We're Laughing by Psychedelic Aliens
I Love You So by The Chantels
Hucklebuck by The Riptones

In the Rut by Alto Street
Man Downstairs by Junior Wells
Party While You Still Can by Shinyribs
You're Just in Love by Louis Prima
Bye and Bye by Corey Harris
Time by Lindsey Buckingham
Love Letters by Ketty Lester
CLOSING THEME: Over the Rainbow by Jerry Lee Lewis

Wednesday, November 10, 2021

WACKY WEDNESDAY: Happy Birthday Carl Stalling!


On this day 130 years ago, a child of German immigrants was born in Lexington, Missouri. Carl Stalling would grow up to become undoubtedly the greatest creator of cartoon music in the history of film.

Stalling,  Allmusic says, was:

Stalling at work
...  the visionary behind the kaleidoscopic music beating at the heart of the classic cartoons produced under the aegis of Warner Bros. Studios during the middle of the 20th century. Frenzied and impassioned, his work broke new ground by following the visual trajectory of the on-screen action instead of the accepted rules of composition; the result -- a technique not anchored in conventional senses of time, rhythm, or thematic development -- was unprecedented in its extremism, as melody, style, and form crashed together in a glorious pile-up of sound and image. A maverick whose reach extended from pop to jazz to classical and beyond, Stalling's revolutionary cut-and-paste compositions remain a clear forerunner of the experimental music created in his wake -- in fact, it could easily be argued that he succeeded in introducing entire generations of young cartoon fanatics to the music of the avant-garde.

... Working with Warner's 50-piece orchestra under the direction of conductor Milt Franklyn, Stalling scored each cartoon in about three hours at a staggering rate of at least one a week, absorbing the influences of current pop hits, classical symphonies, and the like, and then quoting whatever seemed to fit ...

And, according to The Stephen W. Terrell (Music Web Log) "It's hard to imagine the music of Spike Jones or Frank Zappa without Carl Stalling." (Steve Terrell 2021)

Stalling learned to play piano at the age of six. By the time he was 12, he started a career as a pianist at silent movie theaters. (Silent movies depended on live musicians for their "soundtracks." I remember my grandmother telling me that as a girl in Oklahoma City she had a big crush on a clarinet player who worked in the band at her local silent movie joint. She called him "Clarinetti," but that's a whole other topic.)

But before silent movies had the opportunity to die, Stalling's career took an upward turn when, working at the Isis Movie Theater in Kansas City, he met a young filmmaker named Walt Disney who admired his work.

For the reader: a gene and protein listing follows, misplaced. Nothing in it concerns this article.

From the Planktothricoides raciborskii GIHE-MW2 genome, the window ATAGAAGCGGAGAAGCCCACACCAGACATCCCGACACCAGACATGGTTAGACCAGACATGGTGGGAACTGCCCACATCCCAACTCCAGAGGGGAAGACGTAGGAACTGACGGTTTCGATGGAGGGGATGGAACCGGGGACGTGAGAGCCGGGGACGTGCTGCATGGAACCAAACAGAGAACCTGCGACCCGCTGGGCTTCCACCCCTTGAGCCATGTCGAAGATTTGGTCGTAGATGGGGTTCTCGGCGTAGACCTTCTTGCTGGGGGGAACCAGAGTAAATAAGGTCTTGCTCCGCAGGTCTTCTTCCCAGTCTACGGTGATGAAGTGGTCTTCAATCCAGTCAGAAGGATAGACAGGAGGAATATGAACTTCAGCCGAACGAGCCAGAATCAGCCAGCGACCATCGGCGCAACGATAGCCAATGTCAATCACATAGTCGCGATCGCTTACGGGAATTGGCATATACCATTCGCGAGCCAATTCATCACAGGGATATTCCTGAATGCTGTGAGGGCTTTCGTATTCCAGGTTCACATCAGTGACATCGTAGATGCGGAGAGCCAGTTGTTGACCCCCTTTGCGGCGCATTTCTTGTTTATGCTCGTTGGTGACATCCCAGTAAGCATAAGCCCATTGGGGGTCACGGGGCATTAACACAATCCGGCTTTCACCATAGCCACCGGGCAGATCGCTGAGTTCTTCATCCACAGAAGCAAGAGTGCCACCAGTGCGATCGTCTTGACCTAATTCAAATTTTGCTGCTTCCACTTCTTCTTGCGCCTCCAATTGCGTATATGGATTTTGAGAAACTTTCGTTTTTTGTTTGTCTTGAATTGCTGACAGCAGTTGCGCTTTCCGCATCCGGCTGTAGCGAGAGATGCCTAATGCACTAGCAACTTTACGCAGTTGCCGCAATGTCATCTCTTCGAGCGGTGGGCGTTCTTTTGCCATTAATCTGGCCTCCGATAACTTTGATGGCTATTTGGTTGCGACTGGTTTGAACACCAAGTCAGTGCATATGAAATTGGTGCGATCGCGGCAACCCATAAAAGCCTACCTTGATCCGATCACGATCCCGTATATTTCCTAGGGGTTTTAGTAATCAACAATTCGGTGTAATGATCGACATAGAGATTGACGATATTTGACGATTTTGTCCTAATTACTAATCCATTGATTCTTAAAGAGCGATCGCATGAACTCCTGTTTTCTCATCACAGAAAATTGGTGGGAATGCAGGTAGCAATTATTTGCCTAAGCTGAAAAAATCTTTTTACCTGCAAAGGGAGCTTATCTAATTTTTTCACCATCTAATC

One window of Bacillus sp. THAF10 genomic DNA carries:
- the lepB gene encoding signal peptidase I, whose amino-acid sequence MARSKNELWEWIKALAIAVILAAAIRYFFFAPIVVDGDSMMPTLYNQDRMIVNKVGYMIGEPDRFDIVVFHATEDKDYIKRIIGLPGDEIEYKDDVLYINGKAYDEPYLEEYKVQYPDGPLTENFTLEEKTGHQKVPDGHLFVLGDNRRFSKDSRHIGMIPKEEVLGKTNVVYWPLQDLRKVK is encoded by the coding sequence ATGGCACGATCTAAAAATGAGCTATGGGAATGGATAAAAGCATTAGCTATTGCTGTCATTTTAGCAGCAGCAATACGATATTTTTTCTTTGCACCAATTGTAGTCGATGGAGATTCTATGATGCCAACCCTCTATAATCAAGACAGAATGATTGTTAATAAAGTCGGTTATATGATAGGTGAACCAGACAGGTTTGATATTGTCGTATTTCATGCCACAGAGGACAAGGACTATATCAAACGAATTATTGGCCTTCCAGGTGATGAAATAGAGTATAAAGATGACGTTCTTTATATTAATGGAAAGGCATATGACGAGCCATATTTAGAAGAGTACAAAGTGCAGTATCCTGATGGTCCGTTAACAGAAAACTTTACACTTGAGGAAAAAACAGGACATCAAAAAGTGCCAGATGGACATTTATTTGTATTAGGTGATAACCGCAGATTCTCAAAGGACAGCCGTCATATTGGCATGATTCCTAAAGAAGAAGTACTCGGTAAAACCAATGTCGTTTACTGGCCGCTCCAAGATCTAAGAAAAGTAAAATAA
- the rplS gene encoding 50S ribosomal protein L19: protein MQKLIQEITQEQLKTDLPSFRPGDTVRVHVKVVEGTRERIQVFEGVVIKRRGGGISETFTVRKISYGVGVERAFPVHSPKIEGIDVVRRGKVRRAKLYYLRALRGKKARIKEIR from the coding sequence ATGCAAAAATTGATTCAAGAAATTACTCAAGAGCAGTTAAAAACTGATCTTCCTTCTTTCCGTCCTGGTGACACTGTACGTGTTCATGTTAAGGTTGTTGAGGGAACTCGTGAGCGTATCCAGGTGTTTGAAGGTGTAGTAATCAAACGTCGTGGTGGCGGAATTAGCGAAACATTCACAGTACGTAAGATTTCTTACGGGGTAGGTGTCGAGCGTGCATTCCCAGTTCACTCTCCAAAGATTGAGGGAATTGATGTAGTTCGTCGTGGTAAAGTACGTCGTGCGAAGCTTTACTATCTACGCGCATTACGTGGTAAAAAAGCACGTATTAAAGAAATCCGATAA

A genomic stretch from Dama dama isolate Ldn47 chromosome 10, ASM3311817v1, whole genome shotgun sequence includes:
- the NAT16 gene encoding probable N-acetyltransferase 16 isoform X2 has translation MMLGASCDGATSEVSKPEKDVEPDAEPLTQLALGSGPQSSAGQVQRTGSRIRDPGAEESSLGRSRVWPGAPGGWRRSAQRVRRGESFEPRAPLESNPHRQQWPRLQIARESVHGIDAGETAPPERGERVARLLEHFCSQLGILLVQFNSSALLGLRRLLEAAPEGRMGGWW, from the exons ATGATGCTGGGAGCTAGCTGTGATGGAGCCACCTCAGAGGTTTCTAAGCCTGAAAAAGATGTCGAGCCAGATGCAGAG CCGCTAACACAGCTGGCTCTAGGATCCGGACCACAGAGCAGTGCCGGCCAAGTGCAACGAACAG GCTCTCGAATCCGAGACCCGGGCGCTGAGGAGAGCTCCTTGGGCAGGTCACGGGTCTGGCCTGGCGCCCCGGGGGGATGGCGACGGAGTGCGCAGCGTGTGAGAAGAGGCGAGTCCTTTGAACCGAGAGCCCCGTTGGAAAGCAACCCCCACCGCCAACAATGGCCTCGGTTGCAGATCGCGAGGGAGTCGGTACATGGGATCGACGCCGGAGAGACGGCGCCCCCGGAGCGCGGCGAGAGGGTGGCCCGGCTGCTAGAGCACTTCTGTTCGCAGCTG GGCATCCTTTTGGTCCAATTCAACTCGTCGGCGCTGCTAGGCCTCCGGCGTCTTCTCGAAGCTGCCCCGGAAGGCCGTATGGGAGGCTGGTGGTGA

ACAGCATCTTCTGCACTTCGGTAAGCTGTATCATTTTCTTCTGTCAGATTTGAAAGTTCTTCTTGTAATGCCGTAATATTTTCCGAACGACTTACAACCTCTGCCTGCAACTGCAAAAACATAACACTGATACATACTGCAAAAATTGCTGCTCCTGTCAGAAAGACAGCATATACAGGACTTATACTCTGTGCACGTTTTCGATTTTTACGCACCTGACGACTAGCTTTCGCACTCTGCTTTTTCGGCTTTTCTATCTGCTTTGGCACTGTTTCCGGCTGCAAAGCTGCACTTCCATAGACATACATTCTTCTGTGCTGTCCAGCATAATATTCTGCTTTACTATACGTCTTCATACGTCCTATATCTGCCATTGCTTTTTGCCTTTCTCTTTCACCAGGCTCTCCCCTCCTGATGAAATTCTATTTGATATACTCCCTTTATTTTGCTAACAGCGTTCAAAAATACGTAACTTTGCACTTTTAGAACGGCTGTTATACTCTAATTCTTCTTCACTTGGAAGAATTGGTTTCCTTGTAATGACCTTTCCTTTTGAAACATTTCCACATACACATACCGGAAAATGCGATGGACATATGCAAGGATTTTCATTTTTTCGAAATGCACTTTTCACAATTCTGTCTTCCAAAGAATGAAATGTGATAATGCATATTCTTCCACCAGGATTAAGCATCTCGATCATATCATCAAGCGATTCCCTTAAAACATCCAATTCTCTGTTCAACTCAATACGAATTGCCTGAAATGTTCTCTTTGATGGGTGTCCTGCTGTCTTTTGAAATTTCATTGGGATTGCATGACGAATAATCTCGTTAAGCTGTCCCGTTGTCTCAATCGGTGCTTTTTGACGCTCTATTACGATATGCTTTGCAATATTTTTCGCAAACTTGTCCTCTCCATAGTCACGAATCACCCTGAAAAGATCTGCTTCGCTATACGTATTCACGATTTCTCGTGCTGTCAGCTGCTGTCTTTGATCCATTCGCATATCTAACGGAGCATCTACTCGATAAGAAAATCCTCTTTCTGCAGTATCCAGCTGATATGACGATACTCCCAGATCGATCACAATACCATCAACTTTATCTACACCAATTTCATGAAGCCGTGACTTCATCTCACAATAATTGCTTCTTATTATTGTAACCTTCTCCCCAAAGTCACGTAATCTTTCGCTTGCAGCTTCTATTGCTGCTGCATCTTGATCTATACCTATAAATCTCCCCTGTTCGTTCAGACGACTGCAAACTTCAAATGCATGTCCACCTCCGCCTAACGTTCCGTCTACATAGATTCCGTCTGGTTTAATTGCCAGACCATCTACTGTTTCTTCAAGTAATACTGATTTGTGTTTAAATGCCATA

In 1969 interviews, (compiled and published in 1971, a year before Stalling's death) the composer told Michael Barrier, Milton Gray, and Bill Spicer that he met Disney in the early 1920s:

He used to come to the Isis Theater, where I played the organ and had my own orchestra. This was music to accompany silent movies, and I played the whole afternoon and evening. When I wasn't at the organ, I'd be conducting, or playing the piano and conducting. I had a pianist for a number of years, and then I just conducted. Walt was making short commercials at that time, and he'd have us run them for him. We got acquainted, and I had him make several song films. The End of a Perfect Day, showing a sunset…Victor Herbert's A Kiss in the Dark. The words would come on one at a time, with the music. This was before sound, of course.

Like Disney before him, Stalling, in the late 1920s, left Kansas City for Hollywood. He scored a couple of Mickey Mouse shorts for Disney. But probably his most memorable work there was his music for Disney's Silly Symphonies series. The first of these (1929) was called The Skeleton Dance. From that same interview:

The Skeleton Dance goes way back to my kid days. When I was eight or ten years old, I saw an ad in The American Boy magazine of a dancing skeleton, and I got my dad to give me a quarter so I could send for it. It turned out to be a pasteboard cut-out of a loose-jointed skeleton, slung over a six-foot cord under the arm pits. It would "dance" when kids pulled and jerked at each end of the string.